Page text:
It happened to me with a new VAG 1.8td PDI car. The intermittent fault was dead simple to a properly trained mechanic. The main relay (R109) that feeds 12v to the ECU and is activated when you switch on the ignition was occasionally not closing. Because there was no power to the ECU, the fuel injectors and pump won’t work. So despite all the dash lights running correctly and the starter motor turning over, nothing happened. And the ECU reports nothing because it isn’t powered on. When it first stranded us in an M1 service area, the Response vehicle plugged in their laptop but were unable to ‘talk’ to the ECU. Surely that was a strong clue as to the problem!

The garage didn’t have a savvy mechanic and they had the car for THREE MONTHS. In the end, I found an Internet forum that specialised in the VAG pdi vehicles and the genuine expert said that it sounded like R109 was faulty.

I emailed this information to the garage and they had no idea what I was talking about. After another month – during which time the garage changed the ECU and several other components at huge expense to themselves – I called VAG Europe HQ and reported the problem to them.

Three days after calling VAG, my car was returned! Compensation: I got three years’ free servicing and at least I had an upgrade loan car for the duration.

But it shows that a simple fault that isn’t reported with an error code on the ECU has most of the garages floundering into unknown territory.

pickle says:
4 August 2011

Yes, cars are complicated these days but it not the complicated bits that cause most breakdowns. Chris said it all…The advantages outweight the snags in my view. My car is a diesel, 95g emissions, tax free and is suppose to give 74 mpg. Compare that with a prewar car unknown emissions, but quite a lot, 30mpg and fairly expensive tax for the time.
Mind, when the complicated bits do breakdown it’s usually a tow to garage job and often costly.
I look back with nostalgia to my 1932 Morris Minor – forever having to deal with the grease gun and adjust distributor points, but it never let me down – ever!


Last week I mislaid 2 sets of keys & totally dependent on car/van that holds mobility scooter .I have no carer of assistance at home. Not one person could assist as had urgent things to do last weekend . Noone could do a duplicate key quoting 5-10 days to do then taking vehicle in van on a trailer . This could have cost well over £300 even though had key loss on insurance which didn’t kick in for 3 days. In the end my sister & brother in law drove over 10 miles to search & lend my mothers kangoo. After an hour my brother in law found them in the dustbin?? The duplicate set still have not turned up . As for the loan of a mobility Scooter for a week . This didn’t happen as Camden Council using people who haven’t capacity assess to discriminate with Managers complying and over 30 scooters not used.If you drive through central London regularly & member of numerous Shopmobilities including their own what is their & Islington’s problem? Why did they never address this issue when applied over 10 years ago?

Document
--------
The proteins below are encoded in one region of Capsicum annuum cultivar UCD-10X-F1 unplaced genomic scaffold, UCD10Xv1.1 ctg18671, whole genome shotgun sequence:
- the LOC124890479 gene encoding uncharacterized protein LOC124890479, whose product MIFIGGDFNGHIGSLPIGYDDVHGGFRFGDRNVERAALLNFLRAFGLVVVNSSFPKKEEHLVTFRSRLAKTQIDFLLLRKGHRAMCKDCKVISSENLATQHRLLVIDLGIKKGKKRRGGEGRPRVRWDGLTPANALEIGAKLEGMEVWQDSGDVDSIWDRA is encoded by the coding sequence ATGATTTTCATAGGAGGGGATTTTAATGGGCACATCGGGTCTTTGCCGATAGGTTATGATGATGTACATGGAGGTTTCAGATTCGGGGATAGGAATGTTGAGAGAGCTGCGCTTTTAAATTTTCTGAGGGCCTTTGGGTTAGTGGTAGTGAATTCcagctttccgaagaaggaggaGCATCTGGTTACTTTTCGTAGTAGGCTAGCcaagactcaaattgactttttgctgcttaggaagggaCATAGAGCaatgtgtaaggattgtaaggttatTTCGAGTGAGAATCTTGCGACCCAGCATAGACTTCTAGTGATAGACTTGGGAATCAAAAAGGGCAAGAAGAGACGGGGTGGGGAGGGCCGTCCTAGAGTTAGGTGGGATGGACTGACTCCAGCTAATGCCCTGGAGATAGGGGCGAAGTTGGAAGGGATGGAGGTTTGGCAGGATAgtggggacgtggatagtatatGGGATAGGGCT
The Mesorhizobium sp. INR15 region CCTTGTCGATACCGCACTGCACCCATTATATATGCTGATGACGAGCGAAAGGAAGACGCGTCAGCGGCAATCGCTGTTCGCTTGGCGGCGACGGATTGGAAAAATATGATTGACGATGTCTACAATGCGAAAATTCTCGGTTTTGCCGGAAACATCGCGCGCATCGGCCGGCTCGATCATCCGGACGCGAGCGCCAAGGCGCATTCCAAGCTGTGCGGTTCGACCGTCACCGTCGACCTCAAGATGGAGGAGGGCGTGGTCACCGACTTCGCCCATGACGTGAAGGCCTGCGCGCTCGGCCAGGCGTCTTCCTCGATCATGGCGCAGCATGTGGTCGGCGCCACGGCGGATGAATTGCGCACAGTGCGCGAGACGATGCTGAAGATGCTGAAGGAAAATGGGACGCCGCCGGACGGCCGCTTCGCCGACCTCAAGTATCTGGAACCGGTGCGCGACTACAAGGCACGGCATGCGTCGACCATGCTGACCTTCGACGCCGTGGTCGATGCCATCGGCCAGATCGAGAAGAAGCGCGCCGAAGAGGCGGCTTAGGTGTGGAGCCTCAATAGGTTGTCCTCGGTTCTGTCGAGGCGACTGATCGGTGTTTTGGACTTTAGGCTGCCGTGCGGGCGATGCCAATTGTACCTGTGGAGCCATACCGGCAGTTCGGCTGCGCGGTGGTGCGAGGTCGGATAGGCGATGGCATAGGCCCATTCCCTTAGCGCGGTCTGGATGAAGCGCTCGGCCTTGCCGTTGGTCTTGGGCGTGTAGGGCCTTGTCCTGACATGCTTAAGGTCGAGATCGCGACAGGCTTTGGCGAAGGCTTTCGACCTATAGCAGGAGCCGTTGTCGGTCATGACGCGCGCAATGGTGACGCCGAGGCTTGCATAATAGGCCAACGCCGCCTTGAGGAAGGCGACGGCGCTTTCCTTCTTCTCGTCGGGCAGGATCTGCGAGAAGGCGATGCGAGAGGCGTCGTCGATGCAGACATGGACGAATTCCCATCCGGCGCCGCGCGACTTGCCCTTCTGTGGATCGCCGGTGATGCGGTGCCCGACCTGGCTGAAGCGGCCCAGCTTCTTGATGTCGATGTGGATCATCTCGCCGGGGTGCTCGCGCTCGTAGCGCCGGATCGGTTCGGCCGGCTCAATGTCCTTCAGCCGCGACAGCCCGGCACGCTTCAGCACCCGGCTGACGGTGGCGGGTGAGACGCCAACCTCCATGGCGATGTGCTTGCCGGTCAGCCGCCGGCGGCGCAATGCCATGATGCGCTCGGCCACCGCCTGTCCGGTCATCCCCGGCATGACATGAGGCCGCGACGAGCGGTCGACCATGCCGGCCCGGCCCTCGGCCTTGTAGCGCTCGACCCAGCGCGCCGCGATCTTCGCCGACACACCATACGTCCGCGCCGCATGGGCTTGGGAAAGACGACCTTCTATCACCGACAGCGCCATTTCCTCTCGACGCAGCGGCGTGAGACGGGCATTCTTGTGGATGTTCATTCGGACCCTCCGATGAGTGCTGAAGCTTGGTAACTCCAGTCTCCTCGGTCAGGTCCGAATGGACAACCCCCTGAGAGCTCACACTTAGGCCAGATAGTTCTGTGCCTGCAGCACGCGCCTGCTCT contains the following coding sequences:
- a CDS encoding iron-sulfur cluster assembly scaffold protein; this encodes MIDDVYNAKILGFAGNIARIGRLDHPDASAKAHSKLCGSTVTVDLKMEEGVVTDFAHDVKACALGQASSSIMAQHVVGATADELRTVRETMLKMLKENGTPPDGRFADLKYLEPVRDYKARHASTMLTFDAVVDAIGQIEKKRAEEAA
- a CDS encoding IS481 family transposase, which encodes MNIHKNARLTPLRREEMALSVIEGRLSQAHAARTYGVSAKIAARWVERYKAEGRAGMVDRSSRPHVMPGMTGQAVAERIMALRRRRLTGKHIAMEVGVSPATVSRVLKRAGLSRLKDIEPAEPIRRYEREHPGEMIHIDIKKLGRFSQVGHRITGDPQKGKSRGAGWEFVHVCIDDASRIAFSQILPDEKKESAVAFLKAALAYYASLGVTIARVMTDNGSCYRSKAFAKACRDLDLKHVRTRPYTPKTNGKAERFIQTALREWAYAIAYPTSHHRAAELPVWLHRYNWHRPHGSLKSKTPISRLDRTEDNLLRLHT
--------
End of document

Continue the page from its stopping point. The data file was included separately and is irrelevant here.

Earlier this year an intermittent computer fault on my Mazda 3 became permanent and the local Mazda dealer fitted a new computer for around £1200. However what I found most worrying was that that price was conditional on my old computer being sent to Mazda for ‘reconditioning’, leading one to suspect that a simple repair made it good as new. Thus Mazda could well have made a good profit because one of their parts developed a fault – even they agreed it had nothing to do with wear and tear. Of course I have no idea what happened, but even if the old computer had to be scrapped it’s hard to see how something that looks like a car radio can cost well over £1000.

Charles says:
5 August 2011

My 23 year old Volvo 340 – (had it from new) never goes wrong.

It hurtles from London to Cornwall and the Lakes with an occasional shudder but all OK. Finally last week a fuel pipe perrished and the AA man replaced it in 3/4 of an hour with no charge.
When a tyre goes flat the AA change it and when a friend left the lights on for 2 days they sorted out the battery.

So yes lets go for some of the simple reliability and make cars less expensive. I would like a new one but the prices are silly!


Cars got a lot more reliable during the 90s; I suspect this was mostly because of the introduction of contactless ignition. But have they got any more reliable since about 2002? Not in my experience. What do the reliability surveys show?

(by the way, Charles has been very lucky…the Volvo 340 came out badly in Which reliability surveys, and mine was constantly breaking down…)


Replacement of carburettors with fuel injection systems was another great step forward, improving reliability and making cars much easier to start.